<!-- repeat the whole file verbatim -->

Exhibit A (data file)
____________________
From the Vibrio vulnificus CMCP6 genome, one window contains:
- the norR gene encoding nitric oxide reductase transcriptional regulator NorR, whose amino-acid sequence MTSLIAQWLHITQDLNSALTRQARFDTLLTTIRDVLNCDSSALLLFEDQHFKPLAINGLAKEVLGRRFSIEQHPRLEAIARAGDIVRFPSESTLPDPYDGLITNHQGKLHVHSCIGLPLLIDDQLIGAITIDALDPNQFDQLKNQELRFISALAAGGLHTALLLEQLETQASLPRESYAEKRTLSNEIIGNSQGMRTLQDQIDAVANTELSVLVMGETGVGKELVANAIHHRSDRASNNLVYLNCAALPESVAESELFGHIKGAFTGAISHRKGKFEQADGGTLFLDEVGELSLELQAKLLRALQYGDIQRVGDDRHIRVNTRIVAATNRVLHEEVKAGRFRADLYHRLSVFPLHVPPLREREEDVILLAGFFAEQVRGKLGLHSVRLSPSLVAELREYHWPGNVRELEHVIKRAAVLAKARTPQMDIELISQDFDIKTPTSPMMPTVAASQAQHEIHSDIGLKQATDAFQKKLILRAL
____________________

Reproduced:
From the Vibrio vulnificus CMCP6 genome, one window contains:
- the norR gene encoding nitric oxide reductase transcriptional regulator NorR, whose amino-acid sequence MTSLIAQWLHITQDLNSALTRQARFDTLLTTIRDVLNCDSSALLLFEDQHFKPLAINGLAKEVLGRRFSIEQHPRLEAIARAGDIVRFPSESTLPDPYDGLITNHQGKLHVHSCIGLPLLIDDQLIGAITIDALDPNQFDQLKNQELRFISALAAGGLHTALLLEQLETQASLPRESYAEKRTLSNEIIGNSQGMRTLQDQIDAVANTELSVLVMGETGVGKELVANAIHHRSDRASNNLVYLNCAALPESVAESELFGHIKGAFTGAISHRKGKFEQADGGTLFLDEVGELSLELQAKLLRALQYGDIQRVGDDRHIRVNTRIVAATNRVLHEEVKAGRFRADLYHRLSVFPLHVPPLREREEDVILLAGFFAEQVRGKLGLHSVRLSPSLVAELREYHWPGNVRELEHVIKRAAVLAKARTPQMDIELISQDFDIKTPTSPMMPTVAASQAQHEIHSDIGLKQATDAFQKKLILRAL